When I was planning a trip to Lourdes several years ago, a friend who had been there before warned me about all the stores selling Virgin Mary merchandise outside the shrine. “You’ll love the shrine and hate the shops outside,” she said.
She was right about the shrine and wrong about the shops, which I absolutely loved. Embarrassingly so. I shopped more in Lourdes than I had in the previous year. I adored the statues, the trinkets, the rosaries, the key chains, and the plastic water bottles shaped like Mary. I bought trinkets for me. I bought gifts for all my friends. Then I bought extras for all the friends I thought I might make in the next decade who might want to have a souvenir from Lourdes.
Part of what I loved about those trinkets is the knowledge that every person can take home a bit of the shrine. I like to think of all those little souvenirs sitting on car dashboards, tucked into the handbags of people entering the hospital, and perched on the nightstands of people in nursing homes.
And something similar is true of religious souvenirs in general, I think. While some are meant to be purely satirical (I enjoy a set of boxing nuns just as much as most people), the best ones capture in some way the spirit of a holy place and allow us to take a bit of it home with us. Others are simply gloriously weird, and that’s O.K. too.
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My friend Wendy has a truly inspiring collection of religious souvenirs. Here are some of her favorites:
Jesus as diet coach:
And as a fashion adviser:
Here’s Wendy’s Pepto-Bismol Jesus:
And her Bouncy Jesus (which was hard to take pictures of because he kept moving):
My friend Doug sent this picture from Idaho. I realize it’s not a souvenir, but it’s too good not to include:
I saw this blue-eyed Jesus in Jerusalem’s Old City. Doesn’t he look like he needs a cigarette?
In Tel Aviv, Israel, I found this handy Holy Bible napkin holder (left). For interfaith households, you can pair it with a Star of David napkin holder (right).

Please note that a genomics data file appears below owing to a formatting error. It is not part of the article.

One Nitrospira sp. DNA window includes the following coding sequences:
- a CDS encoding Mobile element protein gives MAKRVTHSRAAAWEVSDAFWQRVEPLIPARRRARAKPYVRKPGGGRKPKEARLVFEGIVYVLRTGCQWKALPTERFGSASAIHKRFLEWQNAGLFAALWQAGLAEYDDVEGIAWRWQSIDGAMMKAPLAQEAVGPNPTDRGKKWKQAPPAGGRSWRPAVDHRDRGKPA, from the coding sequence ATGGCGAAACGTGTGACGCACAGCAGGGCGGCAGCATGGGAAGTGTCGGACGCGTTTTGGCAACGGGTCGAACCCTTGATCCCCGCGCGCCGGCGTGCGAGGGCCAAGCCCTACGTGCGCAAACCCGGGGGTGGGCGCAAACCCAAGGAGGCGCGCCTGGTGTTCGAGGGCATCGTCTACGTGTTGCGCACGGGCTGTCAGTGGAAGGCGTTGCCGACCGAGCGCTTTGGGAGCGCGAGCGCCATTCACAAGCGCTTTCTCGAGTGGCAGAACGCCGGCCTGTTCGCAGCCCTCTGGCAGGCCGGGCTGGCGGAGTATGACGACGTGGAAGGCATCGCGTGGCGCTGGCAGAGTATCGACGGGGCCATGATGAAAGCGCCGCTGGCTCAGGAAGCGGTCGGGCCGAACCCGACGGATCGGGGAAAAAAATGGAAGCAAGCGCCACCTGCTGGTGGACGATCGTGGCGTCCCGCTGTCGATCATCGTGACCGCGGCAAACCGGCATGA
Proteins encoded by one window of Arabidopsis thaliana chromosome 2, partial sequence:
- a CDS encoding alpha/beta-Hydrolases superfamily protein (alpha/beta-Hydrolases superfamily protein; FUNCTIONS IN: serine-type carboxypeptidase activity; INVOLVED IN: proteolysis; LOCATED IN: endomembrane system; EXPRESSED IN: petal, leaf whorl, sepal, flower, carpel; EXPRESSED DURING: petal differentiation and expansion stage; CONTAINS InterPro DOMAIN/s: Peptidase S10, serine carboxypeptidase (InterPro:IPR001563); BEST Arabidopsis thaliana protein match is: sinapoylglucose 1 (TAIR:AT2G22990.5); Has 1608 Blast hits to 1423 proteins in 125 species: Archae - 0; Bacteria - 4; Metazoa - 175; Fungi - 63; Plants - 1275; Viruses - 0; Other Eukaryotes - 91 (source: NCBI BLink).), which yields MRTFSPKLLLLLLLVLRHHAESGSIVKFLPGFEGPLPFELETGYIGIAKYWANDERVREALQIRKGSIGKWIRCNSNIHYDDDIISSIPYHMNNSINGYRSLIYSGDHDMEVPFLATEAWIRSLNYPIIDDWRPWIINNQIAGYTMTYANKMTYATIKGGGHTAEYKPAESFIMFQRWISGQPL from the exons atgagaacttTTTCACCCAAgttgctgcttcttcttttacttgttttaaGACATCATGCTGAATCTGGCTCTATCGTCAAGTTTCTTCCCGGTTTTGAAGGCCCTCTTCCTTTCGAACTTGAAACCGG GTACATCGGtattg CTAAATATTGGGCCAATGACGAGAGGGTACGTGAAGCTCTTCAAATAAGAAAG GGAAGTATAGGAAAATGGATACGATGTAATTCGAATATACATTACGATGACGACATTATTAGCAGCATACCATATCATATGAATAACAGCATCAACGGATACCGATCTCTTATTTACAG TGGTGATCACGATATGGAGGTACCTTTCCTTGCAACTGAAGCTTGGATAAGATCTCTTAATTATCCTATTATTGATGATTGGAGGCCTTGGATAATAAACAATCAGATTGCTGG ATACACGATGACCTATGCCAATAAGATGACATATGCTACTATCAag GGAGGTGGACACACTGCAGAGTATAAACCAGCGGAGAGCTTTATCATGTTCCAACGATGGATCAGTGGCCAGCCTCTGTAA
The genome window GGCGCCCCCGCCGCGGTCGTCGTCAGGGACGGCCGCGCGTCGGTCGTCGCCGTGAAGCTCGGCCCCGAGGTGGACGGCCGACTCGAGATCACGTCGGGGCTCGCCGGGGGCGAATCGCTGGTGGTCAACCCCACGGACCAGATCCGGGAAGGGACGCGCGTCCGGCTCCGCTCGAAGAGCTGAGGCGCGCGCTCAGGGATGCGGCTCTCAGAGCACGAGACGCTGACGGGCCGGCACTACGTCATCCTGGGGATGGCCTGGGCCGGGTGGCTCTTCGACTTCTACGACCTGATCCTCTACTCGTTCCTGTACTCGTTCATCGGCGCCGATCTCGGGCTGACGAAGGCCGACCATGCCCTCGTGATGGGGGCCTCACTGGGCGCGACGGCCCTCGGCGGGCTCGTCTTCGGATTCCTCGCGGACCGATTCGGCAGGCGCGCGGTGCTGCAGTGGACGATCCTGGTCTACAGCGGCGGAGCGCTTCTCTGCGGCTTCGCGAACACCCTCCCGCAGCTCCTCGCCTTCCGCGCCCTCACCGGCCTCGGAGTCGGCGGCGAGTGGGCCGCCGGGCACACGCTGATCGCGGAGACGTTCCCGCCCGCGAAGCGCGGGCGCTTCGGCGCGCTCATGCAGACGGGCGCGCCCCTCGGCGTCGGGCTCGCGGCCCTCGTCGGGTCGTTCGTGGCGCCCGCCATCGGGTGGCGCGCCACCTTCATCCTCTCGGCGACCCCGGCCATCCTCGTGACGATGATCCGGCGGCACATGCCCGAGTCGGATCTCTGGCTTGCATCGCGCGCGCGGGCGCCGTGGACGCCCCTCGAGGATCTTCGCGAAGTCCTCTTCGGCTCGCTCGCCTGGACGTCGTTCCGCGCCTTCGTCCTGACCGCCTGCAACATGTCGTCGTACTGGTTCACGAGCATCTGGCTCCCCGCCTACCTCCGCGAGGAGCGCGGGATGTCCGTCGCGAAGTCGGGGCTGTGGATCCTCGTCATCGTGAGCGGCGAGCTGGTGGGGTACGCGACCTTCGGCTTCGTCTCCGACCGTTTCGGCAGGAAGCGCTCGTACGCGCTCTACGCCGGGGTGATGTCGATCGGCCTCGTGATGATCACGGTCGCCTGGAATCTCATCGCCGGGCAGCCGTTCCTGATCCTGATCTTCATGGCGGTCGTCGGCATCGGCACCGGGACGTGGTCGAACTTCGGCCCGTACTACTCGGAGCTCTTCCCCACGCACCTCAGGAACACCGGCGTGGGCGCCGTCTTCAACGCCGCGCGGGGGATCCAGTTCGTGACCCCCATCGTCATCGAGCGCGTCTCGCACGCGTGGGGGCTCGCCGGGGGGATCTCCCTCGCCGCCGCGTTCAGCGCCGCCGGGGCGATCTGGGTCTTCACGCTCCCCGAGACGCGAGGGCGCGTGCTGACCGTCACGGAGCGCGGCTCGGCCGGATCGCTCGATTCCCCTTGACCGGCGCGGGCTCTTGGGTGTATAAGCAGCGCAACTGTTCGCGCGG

Here’s the best religious souvenir I picked up in Germany: socks that bear Martin Luther’s immortal phrase “Here I stand. I can do no other.” How could one possibly argue with the truth of this sentiment while sporting such attractive footwear? The good folks in Wittenberg, Germany, told me that they were at a loss for Luther-related souvenirs until they came up with these socks. You can also buy Luther Beer and Luther Bonbons in Wittenberg, but these socks take the prize.
At a lawn ornament store in Missouri I saw this pair of statues. I like the statue of Jesus, but that clown is just creepy.
Melanie Griffin contributes this item, bought in a stall outside the Vatican. It bears the image of Pope John Paul II on one side and St. Peter’s Basilica on the other. The best thing about it is its name: The Popener.
Julia Babos suggested I check out this website (which is in Hungarian): Papanyaloka. I have no idea what the website is about, but it has some memorable items, like this Mother Teresa Breath Mist.
I found this St. Peregrine statue at the Dickeyville Grotto in Wisconsin. Because Peregrine was healed of a cancer on his leg, he is the patron saint of those with cancer. A beautiful story and important saint. Great legs, too.